The Italian tamborello is an integral part of Italian folk music with history over 2000 years old. Also called tammorra (a slightly different design) and tamburo, this hand drum (a fore-father of the tamborine) holds a prominent role is in the accompaniment of the tarantella, which is an old hopping dance allegedly related to ancient Dionysian ritual dances. The name references the hopping of the tarantula spiders during their mating dance.
As varied as the landscapes, dialects and cuisine of Italy, many variations exist in both the tarantelle and the playing techniques of the tamborello instrument. All techniques allow virtuoso triole-playing (rapid, triple strokes) by using different rotation techniques, where the hand rotates either over the horizontal or the vertical axis of the drum. This can also be accomplished by a stiff finger dragging and jittering forwards across the drum head--a very difficult technique only masters of the instrument achieve.
Cheap, painted tamborelli made for tourists
Traditionally, a tamborello would be made by the same artisans that made household and farm sieves. The technique used steam to bend the shape of the frame for each drum. Skins can be dog, cat, kid (goat) or even donkey. In Calabria, often the hairs are left on to give a deeper, more mellow sound. In Sicily the skins are highly refined giving a more bright, crisp sound. Many modern tamborello are made using synthetic drum heads which keep their pitch, unlike natural skins which change their pitch depending on humidity.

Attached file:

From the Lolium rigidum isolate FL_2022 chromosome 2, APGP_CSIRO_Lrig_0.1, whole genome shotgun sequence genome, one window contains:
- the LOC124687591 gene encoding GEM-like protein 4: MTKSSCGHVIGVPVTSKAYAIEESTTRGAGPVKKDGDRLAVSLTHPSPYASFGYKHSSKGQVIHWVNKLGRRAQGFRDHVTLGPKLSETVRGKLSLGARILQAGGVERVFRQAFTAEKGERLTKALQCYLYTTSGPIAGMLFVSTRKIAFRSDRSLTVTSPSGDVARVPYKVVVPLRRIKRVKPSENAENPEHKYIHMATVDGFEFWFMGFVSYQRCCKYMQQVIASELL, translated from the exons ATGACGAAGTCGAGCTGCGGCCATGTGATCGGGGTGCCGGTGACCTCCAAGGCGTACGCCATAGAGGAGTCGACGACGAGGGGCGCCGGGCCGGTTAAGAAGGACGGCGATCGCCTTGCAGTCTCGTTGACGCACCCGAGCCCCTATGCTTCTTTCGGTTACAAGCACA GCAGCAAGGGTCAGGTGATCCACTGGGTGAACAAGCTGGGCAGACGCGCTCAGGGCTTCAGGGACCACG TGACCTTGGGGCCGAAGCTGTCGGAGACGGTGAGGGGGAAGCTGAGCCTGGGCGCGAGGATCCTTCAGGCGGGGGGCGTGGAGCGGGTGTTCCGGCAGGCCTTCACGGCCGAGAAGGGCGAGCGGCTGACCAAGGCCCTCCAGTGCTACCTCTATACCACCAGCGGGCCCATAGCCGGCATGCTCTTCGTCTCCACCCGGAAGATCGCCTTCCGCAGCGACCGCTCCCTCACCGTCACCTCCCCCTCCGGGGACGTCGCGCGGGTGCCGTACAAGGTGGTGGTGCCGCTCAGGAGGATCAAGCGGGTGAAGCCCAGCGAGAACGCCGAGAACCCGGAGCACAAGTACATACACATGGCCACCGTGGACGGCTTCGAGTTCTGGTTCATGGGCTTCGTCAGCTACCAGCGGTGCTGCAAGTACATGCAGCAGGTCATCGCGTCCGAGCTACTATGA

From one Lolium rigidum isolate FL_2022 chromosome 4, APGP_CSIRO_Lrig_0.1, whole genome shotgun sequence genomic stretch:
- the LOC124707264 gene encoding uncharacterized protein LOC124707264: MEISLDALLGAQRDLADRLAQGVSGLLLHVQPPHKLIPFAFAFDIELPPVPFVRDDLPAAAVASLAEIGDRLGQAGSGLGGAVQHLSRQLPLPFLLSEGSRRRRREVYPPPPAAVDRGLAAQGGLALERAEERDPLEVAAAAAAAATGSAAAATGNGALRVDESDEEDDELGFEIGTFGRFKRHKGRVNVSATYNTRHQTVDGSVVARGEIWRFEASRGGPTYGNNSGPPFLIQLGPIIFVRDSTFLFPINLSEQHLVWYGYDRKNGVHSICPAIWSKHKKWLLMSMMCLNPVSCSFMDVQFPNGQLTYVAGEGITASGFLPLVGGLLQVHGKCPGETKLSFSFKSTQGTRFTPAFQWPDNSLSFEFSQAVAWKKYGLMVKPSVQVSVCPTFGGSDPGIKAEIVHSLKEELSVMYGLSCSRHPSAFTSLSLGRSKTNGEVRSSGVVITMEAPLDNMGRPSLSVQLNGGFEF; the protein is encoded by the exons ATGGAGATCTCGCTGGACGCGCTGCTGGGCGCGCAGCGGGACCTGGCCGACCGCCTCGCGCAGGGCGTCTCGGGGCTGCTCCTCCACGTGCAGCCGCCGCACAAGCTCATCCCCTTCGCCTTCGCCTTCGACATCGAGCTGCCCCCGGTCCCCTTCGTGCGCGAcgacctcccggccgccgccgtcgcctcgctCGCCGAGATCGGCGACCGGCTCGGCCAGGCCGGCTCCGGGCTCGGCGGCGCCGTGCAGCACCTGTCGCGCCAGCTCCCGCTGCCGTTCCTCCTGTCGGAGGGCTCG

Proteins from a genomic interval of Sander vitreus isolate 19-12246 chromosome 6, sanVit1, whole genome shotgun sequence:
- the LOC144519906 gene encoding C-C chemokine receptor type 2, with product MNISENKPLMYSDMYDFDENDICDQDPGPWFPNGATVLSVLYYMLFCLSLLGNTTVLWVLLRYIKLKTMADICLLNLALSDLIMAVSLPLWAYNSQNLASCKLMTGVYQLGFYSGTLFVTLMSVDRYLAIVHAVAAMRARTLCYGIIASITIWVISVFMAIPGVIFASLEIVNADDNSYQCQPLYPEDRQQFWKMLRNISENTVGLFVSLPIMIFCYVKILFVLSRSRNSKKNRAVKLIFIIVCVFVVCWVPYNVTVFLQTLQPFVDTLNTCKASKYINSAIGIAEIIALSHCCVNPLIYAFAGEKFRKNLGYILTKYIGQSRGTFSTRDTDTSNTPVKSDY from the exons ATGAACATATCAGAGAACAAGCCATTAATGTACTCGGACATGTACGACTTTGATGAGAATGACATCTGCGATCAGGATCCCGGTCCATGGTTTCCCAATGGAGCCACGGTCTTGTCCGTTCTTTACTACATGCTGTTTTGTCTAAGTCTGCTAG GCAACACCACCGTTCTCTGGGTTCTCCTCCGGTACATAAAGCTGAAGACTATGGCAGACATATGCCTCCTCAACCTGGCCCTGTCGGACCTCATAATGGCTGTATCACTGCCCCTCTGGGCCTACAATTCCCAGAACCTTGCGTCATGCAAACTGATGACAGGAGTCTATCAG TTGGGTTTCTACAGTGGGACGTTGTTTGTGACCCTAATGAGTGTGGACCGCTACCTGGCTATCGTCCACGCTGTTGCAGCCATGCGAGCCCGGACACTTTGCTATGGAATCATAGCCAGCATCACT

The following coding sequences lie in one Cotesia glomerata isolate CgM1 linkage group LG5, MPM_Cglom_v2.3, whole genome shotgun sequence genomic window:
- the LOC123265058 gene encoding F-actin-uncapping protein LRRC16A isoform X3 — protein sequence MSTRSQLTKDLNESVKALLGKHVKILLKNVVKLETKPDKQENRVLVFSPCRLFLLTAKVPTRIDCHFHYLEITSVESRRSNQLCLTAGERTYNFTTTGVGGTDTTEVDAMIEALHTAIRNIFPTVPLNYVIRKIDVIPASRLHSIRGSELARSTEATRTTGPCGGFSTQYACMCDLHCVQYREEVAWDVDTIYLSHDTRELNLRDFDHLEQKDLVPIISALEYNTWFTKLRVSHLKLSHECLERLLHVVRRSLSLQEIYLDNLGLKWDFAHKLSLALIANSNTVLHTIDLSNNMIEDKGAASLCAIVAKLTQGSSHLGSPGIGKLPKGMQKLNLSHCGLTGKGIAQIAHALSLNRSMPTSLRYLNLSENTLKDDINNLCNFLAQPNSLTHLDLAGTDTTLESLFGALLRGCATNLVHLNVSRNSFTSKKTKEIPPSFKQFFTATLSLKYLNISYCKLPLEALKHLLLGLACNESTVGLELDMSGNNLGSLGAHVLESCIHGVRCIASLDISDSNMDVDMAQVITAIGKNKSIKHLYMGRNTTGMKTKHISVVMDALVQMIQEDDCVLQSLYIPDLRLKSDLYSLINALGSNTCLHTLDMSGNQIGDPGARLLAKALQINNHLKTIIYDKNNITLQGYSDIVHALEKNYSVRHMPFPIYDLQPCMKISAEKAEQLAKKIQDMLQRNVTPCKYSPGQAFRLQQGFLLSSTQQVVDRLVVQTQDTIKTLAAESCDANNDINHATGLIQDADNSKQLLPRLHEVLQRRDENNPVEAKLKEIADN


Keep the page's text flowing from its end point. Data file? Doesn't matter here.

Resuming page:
Even today the tamborello can be heard on every street and folk dance festival in Southern Italy. The culture and music have been passed on over the many centuries with considerable changes. Nowadays fusions of tarantella with Heavy Metal, Ancient Music, Jazz, Pop etc. are very popular.